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And so to Glasgow and Kelvindale Primary School

Kelvindale Primary School is a hidden gem, a tardis from the outside that educates a total of 400 primary school children and so big behind its front door that Anna and I got lost! We talked about epilepsy twice at this lovely school, first of all to the primary 4 - 7 pupils, followed by the primary 1 - 3 pupils. In fact, I had reinvented my presentation a little bit since the last talk, in an attempt to engage a little better with the younger children and it worked.

I suppose our presentation continues to evolve. Ann-Marie's slides are better than ever and we are now involving the children in the presentation using giant sized letters that spell out the word epilepsy. We discuss running for speed and running for distance and we talk about marathons and fundraising. I show them our recent entry in to the Guinness World Record Book for the most money ever raised for a calendar at charity auction. The children are always spell bound when I tell them about Muir and their questions are prolific. The older children engage beautifully when we talk about famous people in history who have epilepsy. We even talk about what they want to be when they grow up.

The Mum On the Run for Epilepsy campaign really has momentum now and MORE is increasingly the word of the moment - more schools are signing up by the day, there is much more chat about epilepsy, more important questions are asked by children who want to learn about this condition and understand its consequences. More awareness is the outcome and of course, we are also hoping that along the way, more funds will be raised for the cause.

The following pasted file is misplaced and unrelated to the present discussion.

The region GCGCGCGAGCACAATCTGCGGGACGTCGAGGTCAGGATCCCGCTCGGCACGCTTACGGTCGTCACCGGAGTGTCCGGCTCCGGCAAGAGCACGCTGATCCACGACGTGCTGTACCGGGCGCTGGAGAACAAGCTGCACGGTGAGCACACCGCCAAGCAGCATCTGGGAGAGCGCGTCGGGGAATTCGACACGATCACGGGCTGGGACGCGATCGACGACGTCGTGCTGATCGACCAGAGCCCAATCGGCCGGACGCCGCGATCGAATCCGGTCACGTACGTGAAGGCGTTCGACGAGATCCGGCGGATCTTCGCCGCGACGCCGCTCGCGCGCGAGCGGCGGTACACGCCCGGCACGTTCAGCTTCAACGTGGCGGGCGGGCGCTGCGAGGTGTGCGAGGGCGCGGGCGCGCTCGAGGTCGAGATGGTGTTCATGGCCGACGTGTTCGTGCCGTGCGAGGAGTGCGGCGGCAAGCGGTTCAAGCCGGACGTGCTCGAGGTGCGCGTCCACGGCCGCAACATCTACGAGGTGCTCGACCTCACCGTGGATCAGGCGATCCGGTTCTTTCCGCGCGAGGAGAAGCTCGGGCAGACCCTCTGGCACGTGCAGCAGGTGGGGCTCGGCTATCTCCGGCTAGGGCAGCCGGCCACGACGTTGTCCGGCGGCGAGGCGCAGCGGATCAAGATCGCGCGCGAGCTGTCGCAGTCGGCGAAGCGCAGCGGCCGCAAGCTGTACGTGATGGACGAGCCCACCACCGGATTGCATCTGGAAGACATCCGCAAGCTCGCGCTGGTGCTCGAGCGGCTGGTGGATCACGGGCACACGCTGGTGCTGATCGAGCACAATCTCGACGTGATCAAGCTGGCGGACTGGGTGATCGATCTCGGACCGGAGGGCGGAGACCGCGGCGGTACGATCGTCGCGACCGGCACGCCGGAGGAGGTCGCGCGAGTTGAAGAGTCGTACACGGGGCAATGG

In the meantime, I am acquiring more miles under the feet, running at every opportunity in anticipation of next year's London Marathon.  The MMT team are loving our campaign, taking the subject of epilepsy to children has to be the best way to demystify epilepsy and honesty is the best policy, no matter what the question - always answered sensitively of course. We want the young people of today who are our grown-ups of tomorrow, to understand much more about epilepsy, in order to remove the stigma and engender kindness and understanding for those with the condition. Equally we want them to be aware of those children like Muir who are so profoundly affected by epilepsy that they do not attend main stream school. Our children of today must help us look after our profoundly learning disabled adults of tomorrow. The earlier they know of their existence, the better.

Anna and I stayed for the full length of the school assemblies and we both remarked on how well young primary school children of today sit quietly listening and paying attention throughout a long assembly. The teaching staff are to be commended too. Our schools are doing a great job and the fact that the decision makers have the presence of mind to invite us in to talk about epilepsy is commendable too.

Below are quotes received from some pupils:

"I thought it was very moving and it helped me understand more about epilepsy." 

"I found it interesting that so many famous people suffer from epilepsy and it hasn’t held them back."

"I think it was very personal and Ann was very brave to tell us about her son. She is doing a great job telling people how epilepsy affects people and their families."

"I found the presentation interesting and moving and it made me want to learn more about the condition."

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